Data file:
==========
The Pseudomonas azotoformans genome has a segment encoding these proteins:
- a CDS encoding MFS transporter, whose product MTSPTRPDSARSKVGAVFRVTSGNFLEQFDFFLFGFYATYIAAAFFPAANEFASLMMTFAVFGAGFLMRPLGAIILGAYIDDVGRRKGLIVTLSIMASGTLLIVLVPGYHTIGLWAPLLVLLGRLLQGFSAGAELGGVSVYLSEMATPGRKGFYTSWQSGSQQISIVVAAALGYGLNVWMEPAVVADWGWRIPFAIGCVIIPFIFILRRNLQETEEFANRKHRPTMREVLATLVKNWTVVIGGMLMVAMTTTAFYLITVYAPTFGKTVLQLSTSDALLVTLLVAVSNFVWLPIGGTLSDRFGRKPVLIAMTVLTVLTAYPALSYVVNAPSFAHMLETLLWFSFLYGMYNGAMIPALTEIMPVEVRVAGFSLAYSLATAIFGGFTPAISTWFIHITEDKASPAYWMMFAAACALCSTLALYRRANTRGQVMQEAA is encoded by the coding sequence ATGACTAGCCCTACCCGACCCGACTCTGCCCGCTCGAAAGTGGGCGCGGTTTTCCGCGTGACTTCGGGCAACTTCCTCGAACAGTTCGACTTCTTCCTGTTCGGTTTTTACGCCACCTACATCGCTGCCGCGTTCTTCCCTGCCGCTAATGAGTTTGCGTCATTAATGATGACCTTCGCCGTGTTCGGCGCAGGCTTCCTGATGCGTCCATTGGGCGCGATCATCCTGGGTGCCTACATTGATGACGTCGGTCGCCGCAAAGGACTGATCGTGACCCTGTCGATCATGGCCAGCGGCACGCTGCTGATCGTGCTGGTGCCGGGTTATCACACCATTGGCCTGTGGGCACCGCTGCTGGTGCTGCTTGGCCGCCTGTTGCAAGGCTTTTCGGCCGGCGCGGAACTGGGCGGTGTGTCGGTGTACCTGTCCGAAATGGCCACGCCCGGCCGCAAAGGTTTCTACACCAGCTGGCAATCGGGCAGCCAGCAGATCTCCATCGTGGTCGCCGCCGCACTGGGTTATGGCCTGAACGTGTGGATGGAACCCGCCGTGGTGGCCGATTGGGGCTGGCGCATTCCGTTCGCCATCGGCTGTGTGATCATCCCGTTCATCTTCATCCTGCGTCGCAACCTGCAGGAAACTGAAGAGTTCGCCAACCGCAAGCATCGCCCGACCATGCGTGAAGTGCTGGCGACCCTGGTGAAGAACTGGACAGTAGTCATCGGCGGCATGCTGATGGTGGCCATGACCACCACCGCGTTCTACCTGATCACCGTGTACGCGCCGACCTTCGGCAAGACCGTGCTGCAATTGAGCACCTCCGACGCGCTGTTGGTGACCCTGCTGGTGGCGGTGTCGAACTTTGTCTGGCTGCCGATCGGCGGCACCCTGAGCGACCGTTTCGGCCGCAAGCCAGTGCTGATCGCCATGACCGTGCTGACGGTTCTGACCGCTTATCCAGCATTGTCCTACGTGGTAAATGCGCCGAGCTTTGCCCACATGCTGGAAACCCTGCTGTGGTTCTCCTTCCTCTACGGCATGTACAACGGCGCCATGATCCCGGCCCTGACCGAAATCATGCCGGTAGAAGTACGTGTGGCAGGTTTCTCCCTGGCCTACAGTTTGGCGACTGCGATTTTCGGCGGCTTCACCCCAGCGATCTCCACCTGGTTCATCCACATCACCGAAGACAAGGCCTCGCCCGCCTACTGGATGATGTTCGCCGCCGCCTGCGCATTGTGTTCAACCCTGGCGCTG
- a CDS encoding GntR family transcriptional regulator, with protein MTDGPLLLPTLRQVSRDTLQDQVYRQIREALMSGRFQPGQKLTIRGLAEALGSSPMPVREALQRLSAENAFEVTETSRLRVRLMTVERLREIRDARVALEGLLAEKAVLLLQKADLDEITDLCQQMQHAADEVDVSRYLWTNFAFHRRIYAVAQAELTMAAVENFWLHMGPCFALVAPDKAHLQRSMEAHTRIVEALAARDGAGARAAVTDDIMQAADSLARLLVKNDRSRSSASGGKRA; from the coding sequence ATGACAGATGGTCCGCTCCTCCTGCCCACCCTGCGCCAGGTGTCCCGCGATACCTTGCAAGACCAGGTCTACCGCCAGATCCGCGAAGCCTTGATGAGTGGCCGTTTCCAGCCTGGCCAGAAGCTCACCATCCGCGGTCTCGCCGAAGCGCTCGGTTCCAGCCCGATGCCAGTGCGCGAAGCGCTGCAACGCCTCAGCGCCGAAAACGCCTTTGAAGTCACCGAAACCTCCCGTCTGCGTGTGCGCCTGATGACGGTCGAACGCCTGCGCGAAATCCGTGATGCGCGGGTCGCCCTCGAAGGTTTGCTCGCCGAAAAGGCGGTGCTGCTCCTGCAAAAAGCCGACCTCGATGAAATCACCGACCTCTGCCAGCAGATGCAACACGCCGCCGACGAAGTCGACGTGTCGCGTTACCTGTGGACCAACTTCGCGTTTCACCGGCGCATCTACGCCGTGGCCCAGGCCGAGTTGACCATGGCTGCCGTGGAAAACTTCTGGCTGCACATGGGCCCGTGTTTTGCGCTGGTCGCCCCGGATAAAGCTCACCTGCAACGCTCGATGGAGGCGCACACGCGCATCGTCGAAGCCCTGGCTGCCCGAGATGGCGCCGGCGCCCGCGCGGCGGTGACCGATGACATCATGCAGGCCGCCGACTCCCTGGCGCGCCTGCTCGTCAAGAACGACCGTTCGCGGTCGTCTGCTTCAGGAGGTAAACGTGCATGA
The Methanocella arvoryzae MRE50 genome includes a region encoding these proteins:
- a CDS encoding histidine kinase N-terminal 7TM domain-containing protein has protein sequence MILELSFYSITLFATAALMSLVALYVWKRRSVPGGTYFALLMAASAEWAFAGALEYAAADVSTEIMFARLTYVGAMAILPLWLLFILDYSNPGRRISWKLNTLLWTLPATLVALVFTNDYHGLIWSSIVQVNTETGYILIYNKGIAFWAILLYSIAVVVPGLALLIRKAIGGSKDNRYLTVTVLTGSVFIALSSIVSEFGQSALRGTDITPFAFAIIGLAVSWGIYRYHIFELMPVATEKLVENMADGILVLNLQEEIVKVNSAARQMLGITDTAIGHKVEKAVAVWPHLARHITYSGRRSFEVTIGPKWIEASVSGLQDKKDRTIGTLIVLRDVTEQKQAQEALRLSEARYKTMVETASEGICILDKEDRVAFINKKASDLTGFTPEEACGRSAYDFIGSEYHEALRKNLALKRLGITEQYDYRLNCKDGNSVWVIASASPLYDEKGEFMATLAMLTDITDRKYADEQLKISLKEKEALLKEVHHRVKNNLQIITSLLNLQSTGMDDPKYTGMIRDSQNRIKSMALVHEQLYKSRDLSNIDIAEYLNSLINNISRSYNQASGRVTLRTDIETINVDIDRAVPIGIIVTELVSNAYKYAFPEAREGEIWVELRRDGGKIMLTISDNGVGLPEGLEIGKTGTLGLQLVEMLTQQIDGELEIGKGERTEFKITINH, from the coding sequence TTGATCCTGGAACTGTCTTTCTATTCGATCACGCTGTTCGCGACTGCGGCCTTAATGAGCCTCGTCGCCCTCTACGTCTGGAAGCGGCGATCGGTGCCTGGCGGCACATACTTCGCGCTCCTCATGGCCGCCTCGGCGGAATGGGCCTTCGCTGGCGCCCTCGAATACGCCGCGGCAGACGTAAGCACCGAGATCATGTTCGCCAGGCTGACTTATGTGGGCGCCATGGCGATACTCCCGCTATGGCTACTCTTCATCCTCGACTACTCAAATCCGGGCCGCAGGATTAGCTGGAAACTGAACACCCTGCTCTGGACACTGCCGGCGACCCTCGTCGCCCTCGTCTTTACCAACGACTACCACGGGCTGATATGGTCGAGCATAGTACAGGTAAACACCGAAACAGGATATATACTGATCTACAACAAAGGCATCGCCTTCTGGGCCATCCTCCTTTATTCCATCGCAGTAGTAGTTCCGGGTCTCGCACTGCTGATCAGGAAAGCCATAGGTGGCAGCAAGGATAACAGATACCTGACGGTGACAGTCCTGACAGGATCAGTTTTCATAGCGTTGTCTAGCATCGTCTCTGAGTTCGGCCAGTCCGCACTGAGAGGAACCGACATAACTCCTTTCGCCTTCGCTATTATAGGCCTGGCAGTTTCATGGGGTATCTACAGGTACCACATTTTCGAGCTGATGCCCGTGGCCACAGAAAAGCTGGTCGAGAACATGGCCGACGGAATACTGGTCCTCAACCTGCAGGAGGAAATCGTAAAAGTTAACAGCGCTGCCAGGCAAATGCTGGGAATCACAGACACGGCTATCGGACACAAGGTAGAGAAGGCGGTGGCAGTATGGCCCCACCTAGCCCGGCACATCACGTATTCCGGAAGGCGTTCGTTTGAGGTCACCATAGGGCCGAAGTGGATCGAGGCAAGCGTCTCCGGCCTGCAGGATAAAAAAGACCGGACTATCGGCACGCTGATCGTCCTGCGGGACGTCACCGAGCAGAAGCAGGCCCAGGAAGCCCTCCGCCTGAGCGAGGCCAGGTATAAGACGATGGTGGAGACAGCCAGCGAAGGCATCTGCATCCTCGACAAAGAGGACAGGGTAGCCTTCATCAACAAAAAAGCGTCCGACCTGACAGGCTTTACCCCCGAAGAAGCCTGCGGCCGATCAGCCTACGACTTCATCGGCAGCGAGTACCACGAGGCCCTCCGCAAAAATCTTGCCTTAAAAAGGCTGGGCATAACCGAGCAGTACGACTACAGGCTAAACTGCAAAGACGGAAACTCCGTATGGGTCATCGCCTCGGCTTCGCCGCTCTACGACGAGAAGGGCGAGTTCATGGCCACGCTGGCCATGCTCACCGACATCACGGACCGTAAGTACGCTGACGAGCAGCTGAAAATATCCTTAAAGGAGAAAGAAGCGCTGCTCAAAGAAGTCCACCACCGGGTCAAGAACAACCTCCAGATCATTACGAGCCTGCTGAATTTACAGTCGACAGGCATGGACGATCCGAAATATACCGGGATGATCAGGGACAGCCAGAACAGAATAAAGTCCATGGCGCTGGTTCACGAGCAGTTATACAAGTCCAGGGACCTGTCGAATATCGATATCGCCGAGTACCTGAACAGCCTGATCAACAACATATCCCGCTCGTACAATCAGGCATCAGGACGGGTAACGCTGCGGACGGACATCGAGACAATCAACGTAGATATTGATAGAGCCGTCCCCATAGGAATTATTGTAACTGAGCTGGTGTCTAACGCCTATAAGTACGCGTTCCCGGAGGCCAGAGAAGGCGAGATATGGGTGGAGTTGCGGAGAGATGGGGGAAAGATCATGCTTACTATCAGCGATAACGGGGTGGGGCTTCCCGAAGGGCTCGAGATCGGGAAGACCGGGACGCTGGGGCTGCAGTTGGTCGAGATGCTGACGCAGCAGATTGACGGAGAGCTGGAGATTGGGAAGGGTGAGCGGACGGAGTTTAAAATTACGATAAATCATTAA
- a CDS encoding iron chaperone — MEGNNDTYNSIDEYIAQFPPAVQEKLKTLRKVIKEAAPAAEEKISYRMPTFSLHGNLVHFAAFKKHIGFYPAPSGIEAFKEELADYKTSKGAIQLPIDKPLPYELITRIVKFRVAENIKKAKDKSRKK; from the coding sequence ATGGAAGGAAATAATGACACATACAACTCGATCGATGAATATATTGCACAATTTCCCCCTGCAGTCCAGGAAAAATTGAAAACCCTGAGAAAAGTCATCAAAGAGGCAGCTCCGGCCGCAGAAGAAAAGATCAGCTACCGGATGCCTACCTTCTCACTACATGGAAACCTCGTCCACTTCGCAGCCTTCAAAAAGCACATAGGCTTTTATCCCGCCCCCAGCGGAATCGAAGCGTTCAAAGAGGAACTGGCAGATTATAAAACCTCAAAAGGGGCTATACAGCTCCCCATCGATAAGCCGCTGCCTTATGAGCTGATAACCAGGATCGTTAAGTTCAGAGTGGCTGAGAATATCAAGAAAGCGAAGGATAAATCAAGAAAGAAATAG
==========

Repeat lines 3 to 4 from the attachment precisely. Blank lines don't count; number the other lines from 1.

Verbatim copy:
- a CDS encoding GntR family transcriptional regulator, with protein MTDGPLLLPTLRQVSRDTLQDQVYRQIREALMSGRFQPGQKLTIRGLAEALGSSPMPVREALQRLSAENAFEVTETSRLRVRLMTVERLREIRDARVALEGLLAEKAVLLLQKADLDEITDLCQQMQHAADEVDVSRYLWTNFAFHRRIYAVAQAELTMAAVENFWLHMGPCFALVAPDKAHLQRSMEAHTRIVEALAARDGAGARAAVTDDIMQAADSLARLLVKNDRSRSSASGGKRA; from the coding sequence ATGACAGATGGTCCGCTCCTCCTGCCCACCCTGCGCCAGGTGTCCCGCGATACCTTGCAAGACCAGGTCTACCGCCAGATCCGCGAAGCCTTGATGAGTGGCCGTTTCCAGCCTGGCCAGAAGCTCACCATCCGCGGTCTCGCCGAAGCGCTCGGTTCCAGCCCGATGCCAGTGCGCGAAGCGCTGCAACGCCTCAGCGCCGAAAACGCCTTTGAAGTCACCGAAACCTCCCGTCTGCGTGTGCGCCTGATGACGGTCGAACGCCTGCGCGAAATCCGTGATGCGCGGGTCGCCCTCGAAGGTTTGCTCGCCGAAAAGGCGGTGCTGCTCCTGCAAAAAGCCGACCTCGATGAAATCACCGACCTCTGCCAGCAGATGCAACACGCCGCCGACGAAGTCGACGTGTCGCGTTACCTGTGGACCAACTTCGCGTTTCACCGGCGCATCTACGCCGTGGCCCAGGCCGAGTTGACCATGGCTGCCGTGGAAAACTTCTGGCTGCACATGGGCCCGTGTTTTGCGCTGGTCGCCCCGGATAAAGCTCACCTGCAACGCTCGATGGAGGCGCACACGCGCATCGTCGAAGCCCTGGCTGCCCGAGATGGCGCCGGCGCCCGCGCGGCGGTGACCGATGACATCATGCAGGCCGCCGACTCCCTGGCGCGCCTGCTCGTCAAGAACGACCGTTCGCGGTCGTCTGCTTCAGGAGGTAAACGTGCATGA
The Methanocella arvoryzae MRE50 genome includes a region encoding these proteins: